City staff hired consultants from the Rochester-based engineering firm Stantec to complete the study. City staff have hired Stantec without a competitive process — state law does not require one — for most of the city's large engineering studies in the last few years. Stantec engineers finished it on October 26, and, in response to requests from the Winona Post, city staff released the report on Friday.

The consultants concluded that an overpass at Louisa Street would seriously hurt big industrial businesses while providing comparatively small traffic improvements. The city would need to purchase or seize a Severson Oil facility, Miller Ingenuity's headquarters and manufacturing plant, and Anova Furnishings' manufacturing plant, as well as some vacant industrial land. Because of the limited available land in Winona, those displaced businesses might not be able to relocate in Winona or decide against it, the consultants pointed out.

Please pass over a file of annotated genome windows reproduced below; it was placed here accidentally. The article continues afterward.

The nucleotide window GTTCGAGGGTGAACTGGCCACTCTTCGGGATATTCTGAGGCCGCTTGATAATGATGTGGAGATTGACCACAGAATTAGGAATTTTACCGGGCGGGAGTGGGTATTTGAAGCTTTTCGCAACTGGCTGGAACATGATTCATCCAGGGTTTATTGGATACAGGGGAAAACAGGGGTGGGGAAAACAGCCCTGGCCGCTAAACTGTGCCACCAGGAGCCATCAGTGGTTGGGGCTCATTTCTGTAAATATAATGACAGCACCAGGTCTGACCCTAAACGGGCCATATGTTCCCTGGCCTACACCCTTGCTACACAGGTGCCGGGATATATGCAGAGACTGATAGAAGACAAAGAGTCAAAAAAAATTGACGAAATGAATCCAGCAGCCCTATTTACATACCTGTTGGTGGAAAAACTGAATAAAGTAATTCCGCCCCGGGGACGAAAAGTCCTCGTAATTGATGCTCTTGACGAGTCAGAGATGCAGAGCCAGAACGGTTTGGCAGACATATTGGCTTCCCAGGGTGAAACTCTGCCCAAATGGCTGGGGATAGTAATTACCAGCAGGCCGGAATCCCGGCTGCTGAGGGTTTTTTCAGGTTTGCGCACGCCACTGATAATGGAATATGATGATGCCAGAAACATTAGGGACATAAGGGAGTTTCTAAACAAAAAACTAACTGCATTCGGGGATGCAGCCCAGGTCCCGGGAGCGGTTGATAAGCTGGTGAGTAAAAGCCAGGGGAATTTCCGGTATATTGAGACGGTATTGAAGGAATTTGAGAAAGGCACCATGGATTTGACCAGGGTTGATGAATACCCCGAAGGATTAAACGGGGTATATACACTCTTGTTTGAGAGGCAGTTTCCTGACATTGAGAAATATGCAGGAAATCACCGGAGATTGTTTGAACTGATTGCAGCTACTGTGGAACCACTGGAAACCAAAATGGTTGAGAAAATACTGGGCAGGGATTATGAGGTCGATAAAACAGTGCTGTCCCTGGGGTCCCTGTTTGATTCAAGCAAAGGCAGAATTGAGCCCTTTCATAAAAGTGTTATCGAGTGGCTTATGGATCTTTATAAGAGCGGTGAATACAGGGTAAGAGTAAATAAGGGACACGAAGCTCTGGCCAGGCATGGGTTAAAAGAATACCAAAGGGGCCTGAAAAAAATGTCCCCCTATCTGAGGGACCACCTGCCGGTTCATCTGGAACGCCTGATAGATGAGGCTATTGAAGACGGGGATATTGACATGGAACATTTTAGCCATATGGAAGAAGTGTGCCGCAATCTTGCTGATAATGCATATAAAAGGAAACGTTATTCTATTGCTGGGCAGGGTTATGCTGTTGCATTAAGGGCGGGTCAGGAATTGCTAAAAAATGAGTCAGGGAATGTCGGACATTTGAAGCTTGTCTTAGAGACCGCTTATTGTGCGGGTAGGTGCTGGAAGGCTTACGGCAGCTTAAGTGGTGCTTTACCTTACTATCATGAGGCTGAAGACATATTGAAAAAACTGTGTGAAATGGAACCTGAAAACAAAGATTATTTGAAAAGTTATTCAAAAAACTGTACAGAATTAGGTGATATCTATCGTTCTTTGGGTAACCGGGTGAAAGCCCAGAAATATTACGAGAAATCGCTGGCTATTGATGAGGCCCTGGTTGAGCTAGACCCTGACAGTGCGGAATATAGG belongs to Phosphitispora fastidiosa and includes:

The long approach ramps on either side of an overpass at Louisa Street would also require the city to close King Street's and Mark Street's connections to Louisa Street. The overpass ramp would be 17-feet high at King Street. Closing Mark Street's connection to Louisa would turn Mark Street into "a peninsula enclosed by a creek to the south, the overpass to the west, and the railroad to the north … an approximately 2,500-foot dead-end road with no alternate access," the consultants wrote. That would hurt the large industrial businesses on East Mark Street including Badger Foundry, Wincraft, and the Winona ORC (Occupational Rehabilitation Center) and require them to route trucks on residential portions of Mark Street, the consultants stated. Plus, it would give fire trucks only one route to reach the big plants. The consultants' report indicated that it would be possible to connect Mark Street to Louisa Street by seizing a printing company property southwest of the current intersection; however, city officials told the consultants they did not want to eliminate another business.